From: Canadian Space Agency
Posted: Wednesday, August 16, 2000
Saint-Hubert (Quebec) August 15, 2000 -Surendra Parashar, Director of Satellite Operations at the Canadian Space Agency (CSA) and Jack Kaye, Director, Research Division-Office of Earth Science of the National Aeronautics and Space Administration (NASA), today announced the winning projects selected for the Application Development Research Opportunity-2 (ADRO) program. Participants selected through this program will be developing innovative approaches and applications for data acquired by Canada's renowned Earth Observation satellite, RADARSAT-1.
"ADRO-2 is building bridges between academic researchers and established space-based companies and forging alliances with international partners to enhance our knowledge, expertise and technologies applied to the growing field of Earth Observation. Canada can be proud of its leadership, innovation and on-going achievement through RADARSAT 1, in this exciting field which is expanding the application of science to meet the evolving needs of humanity," declared Surendra Parashar.
"By participating in this project, NASA is joining Canada to reaffirm its continuing commitment to foster the development of new applications in the field of Earth Observation to further our knowledge and expertise in the management of our natural resources and the monitoring of our global environment," said NASA's Jack Kaye. NASA will provide research teams with data and funding, setting aside $2 million per year over two years to support projects selected through this program.
The Application Development Research Opportunity Program will stimulate the research community to develop new applications and operational programs that use Earth Observation data delivered by RADARSAT-1. Through ADRO-2, the Canadian Space Agency, in partnership with NASA, is encouraging researchers and industry to build on the existing base of knowledge and expertise to develop innovative applications that take advantage of the large bank of archived RADARSAT-1 data.
RADARSAT-1 has been steadily collecting images of the Earth since its launch in 1995 and now has nearly 100,000 images providing an historical record of the Earth's environment. These projects should demonstrate either the ability of RADARSAT-1 to support disaster assessment or relief efforts, or apply the use of the Earth Observation data for use in new operational environments.
Earth Observation has been a focal point for the Canadian Space Program since the very beginning. The development of the Synthetic Aperture Radar technology in Canada not only produced the world's first digital SAR image from space in 1978, but also led to the design, deployment, and operation of RADARSAT-1. Since its launch, RADARSAT-1 has provided Canada and the world with an operational radar satellite system that has demonstrated its ability to provide timely and critical data to assist disaster relief and emergency rescue efforts as well as for renewable and non-renewable resource mapping.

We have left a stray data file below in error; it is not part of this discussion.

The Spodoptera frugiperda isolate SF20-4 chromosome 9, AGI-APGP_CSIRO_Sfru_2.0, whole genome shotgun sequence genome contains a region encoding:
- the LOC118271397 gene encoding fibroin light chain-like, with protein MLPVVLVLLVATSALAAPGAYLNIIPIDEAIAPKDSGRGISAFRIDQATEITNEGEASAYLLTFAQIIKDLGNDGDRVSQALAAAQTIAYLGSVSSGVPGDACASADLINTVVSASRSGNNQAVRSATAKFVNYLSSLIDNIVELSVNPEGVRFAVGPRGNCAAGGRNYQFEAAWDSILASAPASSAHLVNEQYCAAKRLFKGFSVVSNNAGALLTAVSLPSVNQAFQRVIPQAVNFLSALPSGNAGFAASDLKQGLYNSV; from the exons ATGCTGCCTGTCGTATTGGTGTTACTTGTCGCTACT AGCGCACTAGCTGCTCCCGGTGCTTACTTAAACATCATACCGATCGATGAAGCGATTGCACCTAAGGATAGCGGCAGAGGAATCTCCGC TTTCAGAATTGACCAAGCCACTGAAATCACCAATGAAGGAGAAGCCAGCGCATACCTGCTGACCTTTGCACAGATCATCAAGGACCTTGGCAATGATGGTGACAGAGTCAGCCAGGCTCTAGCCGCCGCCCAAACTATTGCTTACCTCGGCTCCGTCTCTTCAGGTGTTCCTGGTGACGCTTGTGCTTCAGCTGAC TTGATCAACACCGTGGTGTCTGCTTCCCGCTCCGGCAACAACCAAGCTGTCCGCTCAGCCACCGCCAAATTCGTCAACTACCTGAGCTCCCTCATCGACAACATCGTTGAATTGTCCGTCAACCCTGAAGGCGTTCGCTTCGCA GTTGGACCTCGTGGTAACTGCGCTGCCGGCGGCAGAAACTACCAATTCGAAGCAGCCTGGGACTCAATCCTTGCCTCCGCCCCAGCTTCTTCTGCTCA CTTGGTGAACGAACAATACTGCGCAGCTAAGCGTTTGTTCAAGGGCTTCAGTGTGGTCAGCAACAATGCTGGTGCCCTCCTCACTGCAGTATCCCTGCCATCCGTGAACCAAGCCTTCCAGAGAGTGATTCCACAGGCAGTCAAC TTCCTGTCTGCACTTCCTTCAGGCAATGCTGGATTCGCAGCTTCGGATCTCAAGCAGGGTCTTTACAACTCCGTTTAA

RADARSAT-1 has also proven its worth to scientists and commercial users in the fields of agriculture, cartography, hydrology, forestry, oceanography, ice studies, mineral and oil exploration. In cooperation with RADARSAT International, RADARSAT-1 has already produced mosaics of Antarctica, Canada, and most recently the United States, with the mapping of Africa expected to be completed in 2001.
About the Canadian Space Agency
Established in 1989, with its headquarters located in Saint Hubert, Quebec, the Canadian Space Agency ensures that Canadians in all regions learn and benefit from the development and application of space knowledge, science and technology. The Canadian Space Agency supports and promotes a highly competitive space industry, contributes to the sustainable development of Canada and the world, and fosters initiatives to increase awareness of the Canadian Space Program throughout the world.
With almost half of Canada's GDP growth in the knowledge-intensive sectors of the economy, the Canadian Space Program is a key driver behind continued leadership on the world stage. Based on extensive and open consultation with Canadian stakeholders, opportunities were identified for potential cooperation with international partners in the areas of: Earth Observation, Space Science, Human Presence in Space, Satellite Communications and in the development of Generic Space Technologies. Canadian participation in these key sectors are providing new opportunities for industry and scientists, and long-term social and economic benefits for all Canadians.
Since its inception in 1958, NASA has accomplished many great scientific and technological feats in air and space. NASA remains a leading force in scientific research and in stimulating public interest in aerospace exploration, as well as science and technology in general, and manages four large strategic enterprises, consisting of: The Office of Aero-Space Technology, Human Exploration and Development of Space, Earth Science, and Space Science. NASA is deeply committed to spreading the unique knowledge that flows from its aeronautics and space research.
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